China and India have failed to advance with the disengagement of forces at the remaining points on the Line of Actual Control (LAC), blaming each other for the deadlock during the latest round of commander-level talks.
The 13th round of talks took place on Sunday.
“The Chinese side made great efforts to promote the easing and cooling of the border situation and fully demonstrated China’s sincerity of maintaining overall interests of bilateral military relations. However, the Indian side still persisted in its unreasonable and unrealistic demands, which added difficulties to the negotiations,” the Chinese ministry said in a statement.
Beijing is determined to defend national sovereignty and hopes that India will “avoid misjudging the situation and cherish the hard-won situation in the China-India border area,” the statement read.
“The Indian side should abide by the relevant agreements and consensus reached between the two countries,” it added.
The Indian armed forces, in turn, blamed the situation at the LAC on China’s attempt to “alter the status quo.”
Since May 2020, the border region has seen a series of stand-offs between India and China. The sides later stepped-up military presence in the area.
In an effort to settle the conflict, the two nations launched disengagement consultations in early June 2020, with the first phase of disengagement on the northern and southern banks of Pangong Lake completed this February. In August, the process was carried out at the Gogra Post.
History Favors China?
Lessons from Chinese history have confirmed that Beijing will not shy away from military confrontation with India, a Chinese political analyst told Sputnik after the deadly Galwan Valley clashes.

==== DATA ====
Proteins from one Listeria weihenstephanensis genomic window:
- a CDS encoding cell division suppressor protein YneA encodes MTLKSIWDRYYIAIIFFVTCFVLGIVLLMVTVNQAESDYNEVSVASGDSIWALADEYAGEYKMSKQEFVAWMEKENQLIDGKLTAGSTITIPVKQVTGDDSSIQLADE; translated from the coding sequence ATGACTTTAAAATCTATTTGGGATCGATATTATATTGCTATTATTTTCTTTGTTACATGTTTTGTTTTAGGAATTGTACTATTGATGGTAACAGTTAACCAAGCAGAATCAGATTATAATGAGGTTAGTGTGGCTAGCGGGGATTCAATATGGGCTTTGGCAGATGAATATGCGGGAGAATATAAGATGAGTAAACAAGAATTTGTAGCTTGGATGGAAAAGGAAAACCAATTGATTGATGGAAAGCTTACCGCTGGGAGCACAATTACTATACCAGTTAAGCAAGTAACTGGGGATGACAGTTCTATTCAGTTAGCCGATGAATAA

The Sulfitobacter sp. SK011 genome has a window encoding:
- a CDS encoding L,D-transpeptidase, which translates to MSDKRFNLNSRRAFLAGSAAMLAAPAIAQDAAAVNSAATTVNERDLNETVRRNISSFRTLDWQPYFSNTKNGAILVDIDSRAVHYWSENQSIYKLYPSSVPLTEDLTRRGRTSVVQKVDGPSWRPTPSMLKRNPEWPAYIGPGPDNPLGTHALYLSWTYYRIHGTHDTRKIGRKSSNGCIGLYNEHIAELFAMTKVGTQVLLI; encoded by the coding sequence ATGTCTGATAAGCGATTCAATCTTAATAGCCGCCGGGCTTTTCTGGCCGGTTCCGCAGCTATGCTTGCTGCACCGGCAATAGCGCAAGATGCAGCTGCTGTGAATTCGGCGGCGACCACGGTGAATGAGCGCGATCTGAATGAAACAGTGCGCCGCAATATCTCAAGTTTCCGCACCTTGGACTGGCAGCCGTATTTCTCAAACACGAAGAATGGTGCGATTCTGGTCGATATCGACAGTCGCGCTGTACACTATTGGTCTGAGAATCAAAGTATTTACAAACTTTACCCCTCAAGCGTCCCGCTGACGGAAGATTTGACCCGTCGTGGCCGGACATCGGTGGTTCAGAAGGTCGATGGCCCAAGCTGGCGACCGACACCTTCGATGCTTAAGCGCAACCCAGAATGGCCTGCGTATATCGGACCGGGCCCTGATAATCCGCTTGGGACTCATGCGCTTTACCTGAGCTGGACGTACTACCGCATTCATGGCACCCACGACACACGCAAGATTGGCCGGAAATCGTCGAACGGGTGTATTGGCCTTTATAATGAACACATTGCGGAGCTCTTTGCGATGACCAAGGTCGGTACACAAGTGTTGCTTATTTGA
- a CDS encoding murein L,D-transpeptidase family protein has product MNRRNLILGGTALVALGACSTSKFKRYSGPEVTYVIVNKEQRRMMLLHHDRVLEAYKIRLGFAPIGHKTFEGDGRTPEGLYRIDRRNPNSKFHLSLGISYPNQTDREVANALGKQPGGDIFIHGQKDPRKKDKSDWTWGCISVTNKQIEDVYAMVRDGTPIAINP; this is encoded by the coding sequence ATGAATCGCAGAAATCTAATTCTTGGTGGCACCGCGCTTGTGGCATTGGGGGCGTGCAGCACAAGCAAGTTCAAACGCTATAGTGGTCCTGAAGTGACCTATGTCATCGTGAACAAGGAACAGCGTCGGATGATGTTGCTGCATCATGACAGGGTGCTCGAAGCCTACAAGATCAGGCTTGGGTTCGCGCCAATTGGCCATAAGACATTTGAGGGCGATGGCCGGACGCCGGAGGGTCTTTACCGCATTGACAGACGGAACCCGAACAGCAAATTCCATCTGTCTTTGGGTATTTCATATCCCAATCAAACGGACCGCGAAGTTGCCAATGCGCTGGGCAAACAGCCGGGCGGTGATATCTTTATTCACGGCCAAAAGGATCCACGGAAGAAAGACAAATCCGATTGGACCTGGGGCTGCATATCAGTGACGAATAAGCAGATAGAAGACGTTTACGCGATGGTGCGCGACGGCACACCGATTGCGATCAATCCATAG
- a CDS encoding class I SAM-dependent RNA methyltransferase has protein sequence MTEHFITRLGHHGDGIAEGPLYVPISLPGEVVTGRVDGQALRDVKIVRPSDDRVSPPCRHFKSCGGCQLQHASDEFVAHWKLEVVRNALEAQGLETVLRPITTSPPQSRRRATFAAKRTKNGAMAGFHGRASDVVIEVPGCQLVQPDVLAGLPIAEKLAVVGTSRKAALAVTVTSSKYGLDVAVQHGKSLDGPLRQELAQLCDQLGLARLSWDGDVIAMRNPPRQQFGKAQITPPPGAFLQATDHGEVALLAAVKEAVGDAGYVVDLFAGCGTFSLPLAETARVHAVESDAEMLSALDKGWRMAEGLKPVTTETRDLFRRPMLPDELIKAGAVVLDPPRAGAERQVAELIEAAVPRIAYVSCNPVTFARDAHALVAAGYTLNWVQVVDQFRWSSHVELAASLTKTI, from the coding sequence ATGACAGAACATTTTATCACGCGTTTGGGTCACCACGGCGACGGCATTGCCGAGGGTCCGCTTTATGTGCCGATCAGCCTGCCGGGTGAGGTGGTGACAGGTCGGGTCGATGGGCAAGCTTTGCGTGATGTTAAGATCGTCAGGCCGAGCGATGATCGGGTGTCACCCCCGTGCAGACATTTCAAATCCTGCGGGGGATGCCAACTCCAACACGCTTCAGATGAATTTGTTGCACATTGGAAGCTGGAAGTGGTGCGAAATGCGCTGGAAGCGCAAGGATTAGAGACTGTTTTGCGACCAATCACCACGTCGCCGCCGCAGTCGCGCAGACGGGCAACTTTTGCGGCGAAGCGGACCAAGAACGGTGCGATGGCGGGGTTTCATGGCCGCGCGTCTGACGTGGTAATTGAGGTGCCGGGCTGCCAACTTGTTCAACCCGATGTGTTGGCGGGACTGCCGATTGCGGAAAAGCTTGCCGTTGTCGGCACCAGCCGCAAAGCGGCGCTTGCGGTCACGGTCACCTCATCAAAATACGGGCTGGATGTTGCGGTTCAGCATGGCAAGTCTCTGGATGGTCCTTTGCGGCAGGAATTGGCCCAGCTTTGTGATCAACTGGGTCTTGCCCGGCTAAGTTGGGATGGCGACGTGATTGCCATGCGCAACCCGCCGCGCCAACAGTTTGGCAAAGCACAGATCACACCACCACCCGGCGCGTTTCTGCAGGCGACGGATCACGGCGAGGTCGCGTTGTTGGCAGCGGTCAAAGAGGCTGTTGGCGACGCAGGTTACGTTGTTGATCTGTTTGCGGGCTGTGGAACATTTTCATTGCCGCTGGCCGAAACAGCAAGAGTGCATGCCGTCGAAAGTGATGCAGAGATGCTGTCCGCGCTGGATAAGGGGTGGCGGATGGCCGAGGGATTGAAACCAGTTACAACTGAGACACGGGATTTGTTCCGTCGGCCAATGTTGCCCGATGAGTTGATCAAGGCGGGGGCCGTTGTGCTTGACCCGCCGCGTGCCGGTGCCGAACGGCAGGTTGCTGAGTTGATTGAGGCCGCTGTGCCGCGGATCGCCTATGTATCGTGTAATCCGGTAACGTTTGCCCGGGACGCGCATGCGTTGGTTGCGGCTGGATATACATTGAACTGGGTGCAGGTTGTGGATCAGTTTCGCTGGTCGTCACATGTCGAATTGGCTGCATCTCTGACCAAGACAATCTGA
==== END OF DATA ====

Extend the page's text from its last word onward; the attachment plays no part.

As China faces heightened tensions with the United States in both the South China Sea and the Taiwan Strait, political analysts believe that India decided to take a more aggressive stance on the border because New Delhi thinks Beijing will make compromises to avoid military confrontations on different fronts.
However, Chinese political analysts argued that history has shown that Chinese rulers have not usually shied away from military conflicts on different fronts because they needed to project a strong image for the domestic audience to protect the legitimacy of their rule.
“This is part of China’s cultural traditions. No matter if it was during the Ming and Qing Dynasties, or during the rule of the Nationalist Party, the rulers were never afraid of fighting wars on different fronts against both domestic rebels and foreign enemies at the same time,” Ni Lexiong, a military expert at the University of Politics and Law in Shanghai, told Sputnik.
The scholar illustrated how previous Chinese rulers reacted under similar situations.
“During the Ming dynasty, the rebel army led by Li Zicheng almost took over half of China. But when the Manchurian army arrived at the Shanhaiguan, the Ming court fought against them at once.